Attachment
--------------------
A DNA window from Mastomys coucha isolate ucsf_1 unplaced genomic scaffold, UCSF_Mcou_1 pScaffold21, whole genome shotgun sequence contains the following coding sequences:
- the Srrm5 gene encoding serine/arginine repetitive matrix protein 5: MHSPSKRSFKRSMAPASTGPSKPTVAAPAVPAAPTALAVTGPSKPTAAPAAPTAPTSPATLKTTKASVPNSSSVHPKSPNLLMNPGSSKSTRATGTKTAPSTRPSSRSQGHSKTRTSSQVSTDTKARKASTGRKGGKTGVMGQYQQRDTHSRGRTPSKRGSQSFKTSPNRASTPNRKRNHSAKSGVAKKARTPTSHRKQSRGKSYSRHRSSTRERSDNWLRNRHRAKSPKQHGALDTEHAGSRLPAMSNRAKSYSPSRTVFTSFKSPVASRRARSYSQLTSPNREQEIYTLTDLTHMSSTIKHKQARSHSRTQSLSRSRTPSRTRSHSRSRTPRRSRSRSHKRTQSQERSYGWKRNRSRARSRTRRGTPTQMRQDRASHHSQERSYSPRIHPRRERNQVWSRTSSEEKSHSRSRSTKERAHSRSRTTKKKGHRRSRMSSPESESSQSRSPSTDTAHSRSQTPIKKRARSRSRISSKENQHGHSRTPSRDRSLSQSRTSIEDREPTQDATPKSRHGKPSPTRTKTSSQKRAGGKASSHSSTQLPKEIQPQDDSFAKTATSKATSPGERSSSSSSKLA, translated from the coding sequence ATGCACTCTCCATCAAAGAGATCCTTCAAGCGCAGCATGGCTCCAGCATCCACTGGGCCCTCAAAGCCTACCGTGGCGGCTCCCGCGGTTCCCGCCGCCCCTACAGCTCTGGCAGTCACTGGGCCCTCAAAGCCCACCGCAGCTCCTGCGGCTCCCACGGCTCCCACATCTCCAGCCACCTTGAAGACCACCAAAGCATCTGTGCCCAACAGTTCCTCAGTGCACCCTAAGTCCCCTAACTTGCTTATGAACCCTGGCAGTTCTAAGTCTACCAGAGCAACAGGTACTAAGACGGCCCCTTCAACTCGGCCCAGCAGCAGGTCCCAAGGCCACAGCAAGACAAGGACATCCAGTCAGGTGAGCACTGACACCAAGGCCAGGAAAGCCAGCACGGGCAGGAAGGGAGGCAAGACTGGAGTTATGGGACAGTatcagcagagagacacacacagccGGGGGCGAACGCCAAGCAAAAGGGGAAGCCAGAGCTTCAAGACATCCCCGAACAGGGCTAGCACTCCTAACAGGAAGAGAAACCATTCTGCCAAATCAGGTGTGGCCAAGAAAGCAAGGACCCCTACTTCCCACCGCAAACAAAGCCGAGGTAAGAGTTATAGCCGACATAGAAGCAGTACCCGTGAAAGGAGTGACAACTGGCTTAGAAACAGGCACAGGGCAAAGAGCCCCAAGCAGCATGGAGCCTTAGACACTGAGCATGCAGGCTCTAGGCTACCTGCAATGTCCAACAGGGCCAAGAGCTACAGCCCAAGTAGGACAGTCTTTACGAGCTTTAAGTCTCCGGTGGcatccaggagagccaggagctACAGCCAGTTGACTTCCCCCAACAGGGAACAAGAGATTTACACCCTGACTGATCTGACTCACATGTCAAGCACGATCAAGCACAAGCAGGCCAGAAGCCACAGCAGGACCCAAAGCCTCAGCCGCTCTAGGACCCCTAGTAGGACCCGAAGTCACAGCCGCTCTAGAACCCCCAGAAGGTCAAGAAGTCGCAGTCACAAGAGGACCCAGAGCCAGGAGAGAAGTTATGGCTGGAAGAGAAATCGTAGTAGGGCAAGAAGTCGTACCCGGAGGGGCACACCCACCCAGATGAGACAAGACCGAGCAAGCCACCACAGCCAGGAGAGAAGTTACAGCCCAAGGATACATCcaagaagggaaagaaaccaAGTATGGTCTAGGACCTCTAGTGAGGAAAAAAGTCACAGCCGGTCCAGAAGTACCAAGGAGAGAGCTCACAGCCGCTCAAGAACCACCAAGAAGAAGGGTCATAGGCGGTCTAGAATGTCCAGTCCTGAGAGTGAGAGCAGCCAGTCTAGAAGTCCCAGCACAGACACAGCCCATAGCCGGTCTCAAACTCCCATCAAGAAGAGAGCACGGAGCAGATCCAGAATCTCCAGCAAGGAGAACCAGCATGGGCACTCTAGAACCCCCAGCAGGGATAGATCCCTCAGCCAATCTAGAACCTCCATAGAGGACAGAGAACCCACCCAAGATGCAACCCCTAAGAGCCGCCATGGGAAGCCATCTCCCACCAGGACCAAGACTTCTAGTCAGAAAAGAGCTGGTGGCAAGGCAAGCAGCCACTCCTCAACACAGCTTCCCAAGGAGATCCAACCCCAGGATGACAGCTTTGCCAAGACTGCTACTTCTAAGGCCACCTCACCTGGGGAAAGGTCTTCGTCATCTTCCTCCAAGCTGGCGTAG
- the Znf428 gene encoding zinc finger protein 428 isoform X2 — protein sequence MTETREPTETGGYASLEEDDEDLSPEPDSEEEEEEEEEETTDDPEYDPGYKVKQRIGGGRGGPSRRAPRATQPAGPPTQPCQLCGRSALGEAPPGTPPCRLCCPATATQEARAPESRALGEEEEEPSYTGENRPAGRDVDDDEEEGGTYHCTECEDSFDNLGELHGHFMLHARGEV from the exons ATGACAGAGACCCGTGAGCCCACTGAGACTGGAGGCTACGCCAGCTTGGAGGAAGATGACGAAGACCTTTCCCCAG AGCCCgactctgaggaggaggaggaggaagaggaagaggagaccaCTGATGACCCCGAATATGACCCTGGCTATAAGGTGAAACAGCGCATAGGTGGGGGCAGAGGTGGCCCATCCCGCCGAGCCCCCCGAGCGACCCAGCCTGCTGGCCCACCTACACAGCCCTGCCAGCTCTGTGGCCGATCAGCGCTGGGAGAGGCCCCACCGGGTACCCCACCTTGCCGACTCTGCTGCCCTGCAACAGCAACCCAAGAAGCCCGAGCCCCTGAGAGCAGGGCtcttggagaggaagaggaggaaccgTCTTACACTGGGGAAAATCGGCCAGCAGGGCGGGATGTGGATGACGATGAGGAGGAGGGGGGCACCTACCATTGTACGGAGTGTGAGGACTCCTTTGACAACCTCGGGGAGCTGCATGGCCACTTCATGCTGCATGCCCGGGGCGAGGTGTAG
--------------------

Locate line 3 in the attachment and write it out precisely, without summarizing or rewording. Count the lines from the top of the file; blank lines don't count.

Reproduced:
- the Znf428 gene encoding zinc finger protein 428 isoform X2 — protein sequence MTETREPTETGGYASLEEDDEDLSPEPDSEEEEEEEEEETTDDPEYDPGYKVKQRIGGGRGGPSRRAPRATQPAGPPTQPCQLCGRSALGEAPPGTPPCRLCCPATATQEARAPESRALGEEEEEPSYTGENRPAGRDVDDDEEEGGTYHCTECEDSFDNLGELHGHFMLHARGEV from the exons ATGACAGAGACCCGTGAGCCCACTGAGACTGGAGGCTACGCCAGCTTGGAGGAAGATGACGAAGACCTTTCCCCAG AGCCCgactctgaggaggaggaggaggaagaggaagaggagaccaCTGATGACCCCGAATATGACCCTGGCTATAAGGTGAAACAGCGCATAGGTGGGGGCAGAGGTGGCCCATCCCGCCGAGCCCCCCGAGCGACCCAGCCTGCTGGCCCACCTACACAGCCCTGCCAGCTCTGTGGCCGATCAGCGCTGGGAGAGGCCCCACCGGGTACCCCACCTTGCCGACTCTGCTGCCCTGCAACAGCAACCCAAGAAGCCCGAGCCCCTGAGAGCAGGGCtcttggagaggaagaggaggaaccgTCTTACACTGGGGAAAATCGGCCAGCAGGGCGGGATGTGGATGACGATGAGGAGGAGGGGGGCACCTACCATTGTACGGAGTGTGAGGACTCCTTTGACAACCTCGGGGAGCTGCATGGCCACTTCATGCTGCATGCCCGGGGCGAGGTGTAG